That number was down from 1,600 during Katrina. Planners reduced the number of hospital occupants by evacuating some patients and reduced staffing needs by hosting several staffers in-house—some of whose families stayed at nearby hotels instead of at the hospital, as they did during Katrina.

“Just having fewer people means you have fewer people to feed, to house, to deal with,” says Andre duPlessis, chief operating officer of the hospital. “It’s a lot more manageable.”

During Ike, Methodist reduced its census from about 900 to 686 patients as the hospital, for the first time, put its storm ride-out plan into action, Cook says. The plan involved housing two groups of staff members at the hospital and having them work alternate 12-hour shifts.

Although the plan functioned well for patient care, the facility will refine staff living arrangements for the next time, he says. The plan had called for employees to ride out the storm on their units, but a higher-than-anticipated patient census prevented that.

During Katrina, Tulane admitted patients from the Superdome in New Orleans. However, during Gustav, the city eliminated downtown shelters, preventing a surge of patients from that source. Hospitals preparing for citywide evacuations also need to prepare for the aftermath, Lynch says. Make plans to be fully operational as soon as possible after residents return, because that’s a potential surge period, too.

Add details to evacuation plans

During Katrina, Tulane modified its evacuation plan on the fly, because it wasn’t very detailed beforehand.

For example, one factor to consider is determining ground and air transportation. Lynch says hospitals need to reach out to the community during disaster planning and arrange transportation in the event of an evacuation. “The government does provide for evacuation. I think [authorities] would be a little bit better about getting transportation in here now if we had a catastrophe,” Lynch says. “But you’re better off if you have your own assets lined up and know what you’re going to do.”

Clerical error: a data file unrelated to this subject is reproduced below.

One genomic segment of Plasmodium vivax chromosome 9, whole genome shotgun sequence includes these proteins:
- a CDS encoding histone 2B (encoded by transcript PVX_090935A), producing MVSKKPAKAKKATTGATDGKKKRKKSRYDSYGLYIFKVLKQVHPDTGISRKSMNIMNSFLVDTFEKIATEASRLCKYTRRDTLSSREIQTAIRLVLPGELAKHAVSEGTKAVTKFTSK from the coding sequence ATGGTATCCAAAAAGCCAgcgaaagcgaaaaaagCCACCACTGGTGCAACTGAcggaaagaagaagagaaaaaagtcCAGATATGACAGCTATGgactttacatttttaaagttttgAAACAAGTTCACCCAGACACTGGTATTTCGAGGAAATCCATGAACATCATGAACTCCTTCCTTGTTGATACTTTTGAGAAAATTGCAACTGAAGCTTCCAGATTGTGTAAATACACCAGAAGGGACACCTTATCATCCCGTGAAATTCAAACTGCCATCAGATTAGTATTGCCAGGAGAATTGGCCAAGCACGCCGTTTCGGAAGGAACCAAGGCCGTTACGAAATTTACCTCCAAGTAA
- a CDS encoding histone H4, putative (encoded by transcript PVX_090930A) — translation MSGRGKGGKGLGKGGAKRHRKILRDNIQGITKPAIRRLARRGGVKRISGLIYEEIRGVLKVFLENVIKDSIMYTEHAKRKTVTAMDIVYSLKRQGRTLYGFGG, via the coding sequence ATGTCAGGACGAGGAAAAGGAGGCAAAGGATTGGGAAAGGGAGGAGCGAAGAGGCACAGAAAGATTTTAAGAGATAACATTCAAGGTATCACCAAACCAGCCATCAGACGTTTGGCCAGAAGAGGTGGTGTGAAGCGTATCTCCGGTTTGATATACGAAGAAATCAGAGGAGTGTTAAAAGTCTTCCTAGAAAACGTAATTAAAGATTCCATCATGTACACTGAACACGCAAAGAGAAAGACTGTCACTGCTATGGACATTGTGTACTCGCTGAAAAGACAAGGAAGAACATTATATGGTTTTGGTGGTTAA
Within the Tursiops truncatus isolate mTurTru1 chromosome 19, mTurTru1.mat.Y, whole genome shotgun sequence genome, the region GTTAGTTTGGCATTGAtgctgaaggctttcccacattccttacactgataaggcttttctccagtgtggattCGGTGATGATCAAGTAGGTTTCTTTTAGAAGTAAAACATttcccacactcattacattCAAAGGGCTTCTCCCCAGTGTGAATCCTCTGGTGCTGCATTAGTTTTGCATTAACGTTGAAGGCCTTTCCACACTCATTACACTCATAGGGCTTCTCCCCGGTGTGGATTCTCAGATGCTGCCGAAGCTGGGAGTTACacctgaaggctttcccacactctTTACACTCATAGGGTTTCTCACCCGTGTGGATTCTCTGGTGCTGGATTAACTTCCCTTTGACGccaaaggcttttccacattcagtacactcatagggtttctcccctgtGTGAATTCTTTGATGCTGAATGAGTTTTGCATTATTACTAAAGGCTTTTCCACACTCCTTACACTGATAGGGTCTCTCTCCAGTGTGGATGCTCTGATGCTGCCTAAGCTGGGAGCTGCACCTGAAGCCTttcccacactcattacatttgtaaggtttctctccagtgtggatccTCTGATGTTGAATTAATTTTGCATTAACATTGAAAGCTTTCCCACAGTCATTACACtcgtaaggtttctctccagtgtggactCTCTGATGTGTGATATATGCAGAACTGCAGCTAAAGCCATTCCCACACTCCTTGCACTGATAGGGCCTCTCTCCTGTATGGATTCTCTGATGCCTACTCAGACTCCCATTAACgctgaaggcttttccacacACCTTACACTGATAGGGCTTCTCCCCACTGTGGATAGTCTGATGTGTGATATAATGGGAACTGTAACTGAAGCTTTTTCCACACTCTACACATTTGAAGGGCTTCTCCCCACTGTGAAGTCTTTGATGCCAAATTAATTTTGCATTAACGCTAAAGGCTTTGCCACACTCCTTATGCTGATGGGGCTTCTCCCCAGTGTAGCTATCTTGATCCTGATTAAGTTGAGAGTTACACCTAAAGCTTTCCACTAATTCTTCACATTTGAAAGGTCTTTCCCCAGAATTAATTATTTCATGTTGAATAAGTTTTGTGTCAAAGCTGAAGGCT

Hospitals not only need to plan for the temporary evacuation of patients, they also need to build plans for their return, Lynch says. He adds that disaster plans need to be flexible, because you can’t foresee and plan for all circumstances.

Drill for various contingencies until staff members are accustomed to them.

Generator lessons for all to heed

In the 36 months between Hurricanes Katrina and Gustav, Tulane Medical Center—a 235-bed facility in New Orleans—upgraded its buildings in preparation for future storms.

During Katrina in 2005, flooding cut off fuel to the generators, wiping out communication.

To correct that, Tulane used old analog phones that could be connected to still-working landlines—in case its in-house digital network went down again—and added radio, cell phone, and weatherproof satellite communication equipment, says Tulane’s CEO, Bob Lynch, MD.

Tulane moved generators above flood level, where possible, and sealed rooms containing other generators. It also reinforced its electrical system from possible flooding.

Sealing generator rooms meant Tulane had to dig a new well to provide cooling water to generators, which could no longer be air-cooled, Lynch says. The facility also added fuel capacity.

When Gustav hit, the hospital didn’t flood. And, although the facility ran generators as needed, it never lost power.